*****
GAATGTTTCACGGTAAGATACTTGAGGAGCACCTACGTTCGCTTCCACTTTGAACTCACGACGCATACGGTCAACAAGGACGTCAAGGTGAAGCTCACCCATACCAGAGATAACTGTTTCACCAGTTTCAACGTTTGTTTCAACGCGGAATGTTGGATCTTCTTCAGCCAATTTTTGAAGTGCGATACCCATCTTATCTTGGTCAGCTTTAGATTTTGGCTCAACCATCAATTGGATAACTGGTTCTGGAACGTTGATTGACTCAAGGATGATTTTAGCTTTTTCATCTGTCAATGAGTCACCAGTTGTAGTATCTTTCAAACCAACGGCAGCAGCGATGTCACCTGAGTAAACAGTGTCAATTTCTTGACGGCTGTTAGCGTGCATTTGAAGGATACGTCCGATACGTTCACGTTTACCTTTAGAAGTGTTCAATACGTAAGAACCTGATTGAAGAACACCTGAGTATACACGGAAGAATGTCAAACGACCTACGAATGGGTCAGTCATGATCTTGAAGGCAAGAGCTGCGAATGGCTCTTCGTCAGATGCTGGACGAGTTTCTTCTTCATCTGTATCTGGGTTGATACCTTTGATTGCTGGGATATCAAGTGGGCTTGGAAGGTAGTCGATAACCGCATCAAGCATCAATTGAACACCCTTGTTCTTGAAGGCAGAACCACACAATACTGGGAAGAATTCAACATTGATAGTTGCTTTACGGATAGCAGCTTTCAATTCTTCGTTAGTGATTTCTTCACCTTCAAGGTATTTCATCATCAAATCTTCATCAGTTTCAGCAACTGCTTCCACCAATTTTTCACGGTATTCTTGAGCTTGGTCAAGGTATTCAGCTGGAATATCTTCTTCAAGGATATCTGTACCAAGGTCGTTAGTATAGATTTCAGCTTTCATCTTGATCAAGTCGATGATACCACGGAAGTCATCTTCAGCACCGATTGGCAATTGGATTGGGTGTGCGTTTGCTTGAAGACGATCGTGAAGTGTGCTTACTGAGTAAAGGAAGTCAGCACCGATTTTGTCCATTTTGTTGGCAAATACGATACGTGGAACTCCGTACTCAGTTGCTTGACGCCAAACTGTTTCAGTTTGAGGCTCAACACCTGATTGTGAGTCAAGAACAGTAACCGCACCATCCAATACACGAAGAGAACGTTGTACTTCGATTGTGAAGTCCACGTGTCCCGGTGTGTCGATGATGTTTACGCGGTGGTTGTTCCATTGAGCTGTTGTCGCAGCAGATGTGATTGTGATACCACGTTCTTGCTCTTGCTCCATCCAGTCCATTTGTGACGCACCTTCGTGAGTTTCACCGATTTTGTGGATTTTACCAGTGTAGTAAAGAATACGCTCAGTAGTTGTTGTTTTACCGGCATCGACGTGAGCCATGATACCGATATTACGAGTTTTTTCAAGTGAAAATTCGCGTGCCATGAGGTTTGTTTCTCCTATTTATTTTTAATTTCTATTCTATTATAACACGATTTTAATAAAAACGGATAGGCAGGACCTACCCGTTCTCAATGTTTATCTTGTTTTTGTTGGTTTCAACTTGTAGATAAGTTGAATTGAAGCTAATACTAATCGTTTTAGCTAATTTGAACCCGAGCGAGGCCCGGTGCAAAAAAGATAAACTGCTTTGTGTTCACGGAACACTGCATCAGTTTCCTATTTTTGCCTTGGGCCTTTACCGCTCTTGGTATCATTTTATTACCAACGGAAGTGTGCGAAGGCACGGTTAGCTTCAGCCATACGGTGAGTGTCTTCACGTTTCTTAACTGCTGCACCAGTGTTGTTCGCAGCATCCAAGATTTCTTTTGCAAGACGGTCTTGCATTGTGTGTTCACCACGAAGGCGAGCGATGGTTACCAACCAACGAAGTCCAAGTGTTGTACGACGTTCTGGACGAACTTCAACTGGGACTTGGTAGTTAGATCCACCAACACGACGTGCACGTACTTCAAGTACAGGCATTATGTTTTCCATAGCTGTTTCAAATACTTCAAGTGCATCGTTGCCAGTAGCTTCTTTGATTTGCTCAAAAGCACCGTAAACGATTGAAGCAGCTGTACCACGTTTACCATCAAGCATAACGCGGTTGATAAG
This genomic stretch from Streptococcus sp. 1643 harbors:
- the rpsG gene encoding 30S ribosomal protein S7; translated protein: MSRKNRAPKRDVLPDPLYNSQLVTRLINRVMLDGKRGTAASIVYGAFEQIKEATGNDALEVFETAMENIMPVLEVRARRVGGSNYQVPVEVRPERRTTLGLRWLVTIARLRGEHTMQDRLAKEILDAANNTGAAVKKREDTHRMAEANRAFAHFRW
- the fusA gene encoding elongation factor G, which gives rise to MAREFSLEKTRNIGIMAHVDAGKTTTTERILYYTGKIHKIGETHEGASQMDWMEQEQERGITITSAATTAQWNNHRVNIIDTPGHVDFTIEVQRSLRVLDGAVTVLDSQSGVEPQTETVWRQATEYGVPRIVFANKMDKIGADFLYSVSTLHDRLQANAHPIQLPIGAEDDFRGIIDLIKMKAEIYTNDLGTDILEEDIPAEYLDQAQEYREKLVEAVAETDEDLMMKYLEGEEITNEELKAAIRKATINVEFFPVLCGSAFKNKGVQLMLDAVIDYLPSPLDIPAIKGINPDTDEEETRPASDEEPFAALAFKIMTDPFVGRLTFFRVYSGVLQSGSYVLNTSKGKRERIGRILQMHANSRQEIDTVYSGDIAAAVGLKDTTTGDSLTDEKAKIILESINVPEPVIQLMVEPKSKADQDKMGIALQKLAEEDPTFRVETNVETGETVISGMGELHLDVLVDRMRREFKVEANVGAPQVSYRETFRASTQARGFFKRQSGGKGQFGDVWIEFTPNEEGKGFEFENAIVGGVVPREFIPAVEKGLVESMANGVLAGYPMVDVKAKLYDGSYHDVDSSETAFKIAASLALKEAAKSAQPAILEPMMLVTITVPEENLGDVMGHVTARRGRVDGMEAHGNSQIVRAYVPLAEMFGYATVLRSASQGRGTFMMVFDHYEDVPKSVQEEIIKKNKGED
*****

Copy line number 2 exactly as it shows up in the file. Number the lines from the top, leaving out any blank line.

This genomic stretch from Streptococcus sp. 1643 harbors: